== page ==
Tell us about a past product that could have been done differently. What flopped or fizzled?

Our first generation flat pedals were amazing but fizzled nonetheless. They had a cult following because they were massive and had an aluminum body with replaceable plastic layers on top and bottom, basically pedals with their own bash guards. People who knew them loved them, but they were too expensive. We had a version with a titanium spindle that was close to 300 bucks and there’s just too many other options out there for so much less that the benefits didn’t justify the cost. We fixed that with the new Base and Plus pedals, but it took a few years, and we had to say goodby to the replaceable layers in favor of a more durable and low profile setup. 

How does the company view sponsorship and event support? 

Athlete feedback is invaluable. Lab testing only gets you so far. Grassroots sponsorship has always been really important to us as well because we’re part of a community around each of our offices and in the industry as a whole. Events take bodies and we’ve always had a pretty lean crew, but we always do as many as we can each year. It’s important to be there to support our fans and athletes. We do a lot more in Germany than in the US but that’s going to change in the years to come.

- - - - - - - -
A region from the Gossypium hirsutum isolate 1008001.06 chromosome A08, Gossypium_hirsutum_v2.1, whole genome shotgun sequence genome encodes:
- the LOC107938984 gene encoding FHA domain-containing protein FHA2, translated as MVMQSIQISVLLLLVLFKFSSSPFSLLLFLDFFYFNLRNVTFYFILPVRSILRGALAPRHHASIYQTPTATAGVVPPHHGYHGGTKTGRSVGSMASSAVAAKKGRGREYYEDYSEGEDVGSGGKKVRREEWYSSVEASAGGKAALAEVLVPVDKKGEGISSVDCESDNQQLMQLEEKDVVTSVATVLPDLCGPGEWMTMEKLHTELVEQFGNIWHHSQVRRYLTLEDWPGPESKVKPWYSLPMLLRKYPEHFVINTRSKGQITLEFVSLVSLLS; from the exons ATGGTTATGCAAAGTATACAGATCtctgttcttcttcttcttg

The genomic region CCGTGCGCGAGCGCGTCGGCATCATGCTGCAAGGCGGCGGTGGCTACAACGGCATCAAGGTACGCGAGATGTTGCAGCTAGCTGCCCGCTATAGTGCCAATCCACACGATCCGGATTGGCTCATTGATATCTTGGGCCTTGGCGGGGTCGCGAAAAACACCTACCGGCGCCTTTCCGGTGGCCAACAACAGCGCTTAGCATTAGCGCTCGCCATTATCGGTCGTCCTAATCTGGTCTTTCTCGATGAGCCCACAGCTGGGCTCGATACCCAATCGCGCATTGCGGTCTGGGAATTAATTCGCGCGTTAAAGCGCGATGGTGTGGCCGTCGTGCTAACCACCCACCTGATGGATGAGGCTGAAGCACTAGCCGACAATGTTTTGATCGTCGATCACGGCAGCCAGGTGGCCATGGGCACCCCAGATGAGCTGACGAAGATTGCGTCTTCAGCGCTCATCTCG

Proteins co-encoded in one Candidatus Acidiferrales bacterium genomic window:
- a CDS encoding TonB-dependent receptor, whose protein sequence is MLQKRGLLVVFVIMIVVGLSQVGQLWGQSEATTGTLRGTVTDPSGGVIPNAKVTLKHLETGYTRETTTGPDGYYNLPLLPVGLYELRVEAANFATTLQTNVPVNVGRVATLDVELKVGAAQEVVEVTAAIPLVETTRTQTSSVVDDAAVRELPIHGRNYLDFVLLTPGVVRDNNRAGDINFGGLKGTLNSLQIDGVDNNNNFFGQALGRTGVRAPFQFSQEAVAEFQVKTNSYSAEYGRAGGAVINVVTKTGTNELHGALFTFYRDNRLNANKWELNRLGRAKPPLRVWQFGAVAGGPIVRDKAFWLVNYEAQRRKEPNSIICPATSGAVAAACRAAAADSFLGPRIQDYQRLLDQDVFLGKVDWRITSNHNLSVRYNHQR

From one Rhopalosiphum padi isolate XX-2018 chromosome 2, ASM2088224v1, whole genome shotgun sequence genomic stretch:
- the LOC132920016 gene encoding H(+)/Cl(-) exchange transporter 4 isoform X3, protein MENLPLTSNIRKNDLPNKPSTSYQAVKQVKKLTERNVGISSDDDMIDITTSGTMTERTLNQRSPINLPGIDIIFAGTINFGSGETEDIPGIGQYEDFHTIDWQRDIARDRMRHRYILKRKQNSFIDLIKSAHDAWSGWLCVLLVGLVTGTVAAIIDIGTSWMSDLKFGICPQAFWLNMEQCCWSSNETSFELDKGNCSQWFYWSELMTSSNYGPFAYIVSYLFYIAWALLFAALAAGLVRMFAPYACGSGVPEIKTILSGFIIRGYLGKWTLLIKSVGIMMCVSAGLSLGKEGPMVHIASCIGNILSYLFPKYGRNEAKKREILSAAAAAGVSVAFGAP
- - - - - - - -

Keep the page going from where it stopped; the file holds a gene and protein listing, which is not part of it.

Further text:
How many people work for e*thirteen?

About 30 worldwide at offices in Germany, USA, Canada, and Taiwan.

Are you all looking to expand the product line in the future? Can you share any insights?

There are no plans in the future to enter any new segments of the components market. We’ve got some new tires in the works, and a few more gravel parts on the way to round out our offering in that market. We’ve got our work cut out for us perfecting the current line.

Check out the latest XC/Gravel gruppo at e*

What other companies would you like to read about? Do you have specific questions we can ask them? Please share them below.